6 Preps You Didn't Know You Have to Inspect

6 Preps You Didn’t Know You Have to Inspect

Preps You Didn’t Know You Have to Inspect

Everyone knows to inspect their food stockpile. Some even have can-rotator systems in place to optimize the process and reduce the risk of food spoilage. But did you know that there are other survival items that need your attention?

In what follows, I’m going to quickly cover some of the things you’re probably NOT reviewing every six months or a year, or whenever you do your inspection. We’re going to go beyond cans of food, your bags of beans and your water barrels.

The Items inside Your BOV’s Trunk

Many focus on their bug out bag but completely forget the items kept in their bug out vehicle. Cars’ trunks tend to get very hot during summer, thus decreasing the shelf life.

Keep in mind that those trail mix packs you threw into the trunk have an expiration date, but that date is affected by high temperatures and temperature variations. You should rotate (consume) these foods before they’re said to expire just to be on the safe side.

Your Bleach Supply

If you’ve been stockpiling bleach to purify water post-collapse, you have to inspect it at least every six months. Why? Because six months is the actual shelf life of this substance, after which it starts to lose its potency.

There are better ways to kill bacteria and pathogens in water, but if you’re using a lot of bleach anyway, remember to replace it often.

Your Basement or Root Cellar

I’m not talking about just your food, but the actual room. Look for signs of humidity, mold, ants and other things that may damage your stockpile. Even if all your food is nicely wrapped up in Mylar or zipper bags, you still need to make sure the room is in perfect condition. Also, check that the temperature is optimal because it’s critical in prolonging shelf life.

Your Bushcraft Knife

Whether you’ll bug in or out, whether you’ll survive in the wilderness, at home or your bug out location, your survival knife is your best and most trusted friend. For this reason, you need to make sure it’s in tip-top shape.

You should do this after every use, nevertheless, when you inspect your other gear, be sure to:

  • Check the blade and handle for dirt and stains and, if you find any, clean it thoroughly. Use warm water, some liquid dishwater detergent, and a scrub. Use a dry cloth to dry it, and make sure to remove any moisture in the area where the blade meets the handle.
  • If you have rust, you may want to use a natural abrasive to remove it.
  • Sharpen the blade using the known materials and techniques (that are beyond the scope of this article, unfortunately). If the blade has tiny chips on it, possibly due to poor maintenance, you might want to have a professional sharpen it for you (and remove them).
  • Fix the tip or replace the handle if necessary.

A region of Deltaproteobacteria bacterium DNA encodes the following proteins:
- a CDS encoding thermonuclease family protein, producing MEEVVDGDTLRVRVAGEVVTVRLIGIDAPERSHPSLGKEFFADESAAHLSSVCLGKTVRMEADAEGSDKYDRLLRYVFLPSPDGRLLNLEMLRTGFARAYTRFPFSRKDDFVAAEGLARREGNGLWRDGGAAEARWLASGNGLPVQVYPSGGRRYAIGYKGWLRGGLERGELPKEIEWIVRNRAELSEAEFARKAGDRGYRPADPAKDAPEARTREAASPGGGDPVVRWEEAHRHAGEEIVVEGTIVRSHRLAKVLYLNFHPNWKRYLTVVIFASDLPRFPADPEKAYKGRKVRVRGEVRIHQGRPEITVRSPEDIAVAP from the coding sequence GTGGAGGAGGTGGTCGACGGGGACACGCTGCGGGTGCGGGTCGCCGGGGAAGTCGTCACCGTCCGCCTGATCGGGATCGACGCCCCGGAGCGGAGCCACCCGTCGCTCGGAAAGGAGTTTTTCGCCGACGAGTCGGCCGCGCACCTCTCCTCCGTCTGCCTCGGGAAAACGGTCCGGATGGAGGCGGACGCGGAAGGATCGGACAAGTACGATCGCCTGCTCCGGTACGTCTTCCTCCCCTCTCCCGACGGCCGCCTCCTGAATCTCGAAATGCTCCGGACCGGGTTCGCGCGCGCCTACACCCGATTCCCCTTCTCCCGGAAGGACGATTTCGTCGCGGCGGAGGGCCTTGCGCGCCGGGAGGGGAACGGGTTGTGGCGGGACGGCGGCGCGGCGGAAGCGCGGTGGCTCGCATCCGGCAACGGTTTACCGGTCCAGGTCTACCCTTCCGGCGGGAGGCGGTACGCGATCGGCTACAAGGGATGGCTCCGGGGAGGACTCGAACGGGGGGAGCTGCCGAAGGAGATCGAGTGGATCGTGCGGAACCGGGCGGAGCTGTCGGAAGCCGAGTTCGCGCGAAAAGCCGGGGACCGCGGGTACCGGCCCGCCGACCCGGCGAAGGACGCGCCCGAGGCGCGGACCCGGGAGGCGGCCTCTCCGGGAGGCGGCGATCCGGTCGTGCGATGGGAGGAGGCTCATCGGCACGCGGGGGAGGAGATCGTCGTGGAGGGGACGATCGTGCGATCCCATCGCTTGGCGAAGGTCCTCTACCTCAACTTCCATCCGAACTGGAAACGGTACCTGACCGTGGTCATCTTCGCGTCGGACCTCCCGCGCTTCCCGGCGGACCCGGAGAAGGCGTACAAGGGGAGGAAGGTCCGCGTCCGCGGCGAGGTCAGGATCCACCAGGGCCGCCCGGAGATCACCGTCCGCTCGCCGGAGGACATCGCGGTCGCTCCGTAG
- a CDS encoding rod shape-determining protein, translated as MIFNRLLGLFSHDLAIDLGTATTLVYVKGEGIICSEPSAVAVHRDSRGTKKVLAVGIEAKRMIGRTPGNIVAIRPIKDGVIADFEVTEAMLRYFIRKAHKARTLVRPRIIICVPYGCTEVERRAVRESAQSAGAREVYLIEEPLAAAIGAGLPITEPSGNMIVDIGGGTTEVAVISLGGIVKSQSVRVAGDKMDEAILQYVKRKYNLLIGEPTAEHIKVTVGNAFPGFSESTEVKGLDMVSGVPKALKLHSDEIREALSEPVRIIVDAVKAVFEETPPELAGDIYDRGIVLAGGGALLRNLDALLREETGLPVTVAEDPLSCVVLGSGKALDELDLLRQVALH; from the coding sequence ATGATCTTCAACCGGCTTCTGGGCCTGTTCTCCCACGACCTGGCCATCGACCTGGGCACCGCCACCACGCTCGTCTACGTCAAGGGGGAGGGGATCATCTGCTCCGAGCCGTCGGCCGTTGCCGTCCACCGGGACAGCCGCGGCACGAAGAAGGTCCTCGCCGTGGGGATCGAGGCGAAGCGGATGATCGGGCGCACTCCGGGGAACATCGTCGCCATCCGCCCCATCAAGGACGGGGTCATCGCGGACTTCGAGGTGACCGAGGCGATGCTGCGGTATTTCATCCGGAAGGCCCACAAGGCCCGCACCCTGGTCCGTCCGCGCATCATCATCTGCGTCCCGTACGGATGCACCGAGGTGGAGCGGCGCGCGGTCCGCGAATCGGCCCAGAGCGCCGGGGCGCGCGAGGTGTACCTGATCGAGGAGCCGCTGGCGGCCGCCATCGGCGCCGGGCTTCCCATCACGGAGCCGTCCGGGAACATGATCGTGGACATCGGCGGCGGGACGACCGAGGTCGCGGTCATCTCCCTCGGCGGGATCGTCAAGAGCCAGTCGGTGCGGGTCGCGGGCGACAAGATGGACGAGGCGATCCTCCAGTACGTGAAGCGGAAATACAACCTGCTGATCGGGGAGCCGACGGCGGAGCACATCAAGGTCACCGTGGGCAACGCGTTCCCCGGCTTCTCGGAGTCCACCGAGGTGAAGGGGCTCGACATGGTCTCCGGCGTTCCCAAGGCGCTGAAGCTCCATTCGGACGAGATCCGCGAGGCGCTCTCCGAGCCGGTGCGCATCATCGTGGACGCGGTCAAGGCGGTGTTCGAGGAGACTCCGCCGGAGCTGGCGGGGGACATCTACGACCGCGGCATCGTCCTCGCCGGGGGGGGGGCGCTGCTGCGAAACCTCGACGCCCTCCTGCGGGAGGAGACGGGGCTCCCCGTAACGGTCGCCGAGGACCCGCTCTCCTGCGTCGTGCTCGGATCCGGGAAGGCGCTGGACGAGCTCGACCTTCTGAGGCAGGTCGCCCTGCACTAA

Your EDC Items

Just because they’re for everyday use, that doesn’t mean you use these items every single day. When was the last time you used your credit card knife or your Fresnel lens to start a fire?

Since your EDC is the most important layer of preps for survival and personal protection, you should give it the most thought and focus.
Your Rainwater Harvesting System

If you rely on rainwater for your SHTF supply, I suggest you keep a close eye on your harvesting system. Screen filters and first flush diverters can get clogged, meaning you’ll not only lose some of the water, but you’ll also end up with water that’s full of heavy metals and pathogens.

Your Survival Plans

Indeed, whatever plans you made for bug in, bug out and get home scenarios, they can be improved. Plus, it’s likely that some roads are under construction or may even have closed in the meantime.

I would look over whatever plans you made and try to:

  • figure out alternative routes to get home or to bug out
  • make plans in case one of you gets lost and cannot get into contact with the others
  • make plans for your dog or cat, if you haven’t done so until now
  • locate land to build your bug out retreat (this would take a lot of time as you’d have many properties to look at, but you can do the initial research online)


As you can see, the things discussed above are not that hard to inspect. In fact, they probably won’t take more than an extra hour of your time, and you can improve on that time the second time you do it.

Are there any other survival items you inspect that most people don’t? Tell us in a comment below.

Guest post from Dan Sullivan of SurvivalSullivan.com.

  • Show Comments

  • Angelica

    I agree that a really important part of being prepared is to constantly be optimizing your setup. There is always, always room for improvement.

    I make it a point to go over my prep list pretty regularly, whether it’s updating email addresses and phone numbers or applying the new things I’ve learned from blogs and books. Thanks for reminding me to do that! Life gets busy sometimes, but it’s no excuse to not be vigilant!

  • Illini Warrior

    You not only need to inspect the SHTF intended items stored in the BOV – but the regular emergency breakdown tools & supplies also …

    Spare tire check? – now the new cars have a patch and pressure can inflate kit – what’s the longevity of that deal?

    Battery jump box – the winter cold sucks the juice out like crazy – last time the test button was used and powered up?

    If you have a regular spare tire – did you ever try to change tires using the provided OEM tools & jack? – just might what a few extra tools from the auto supply store ….

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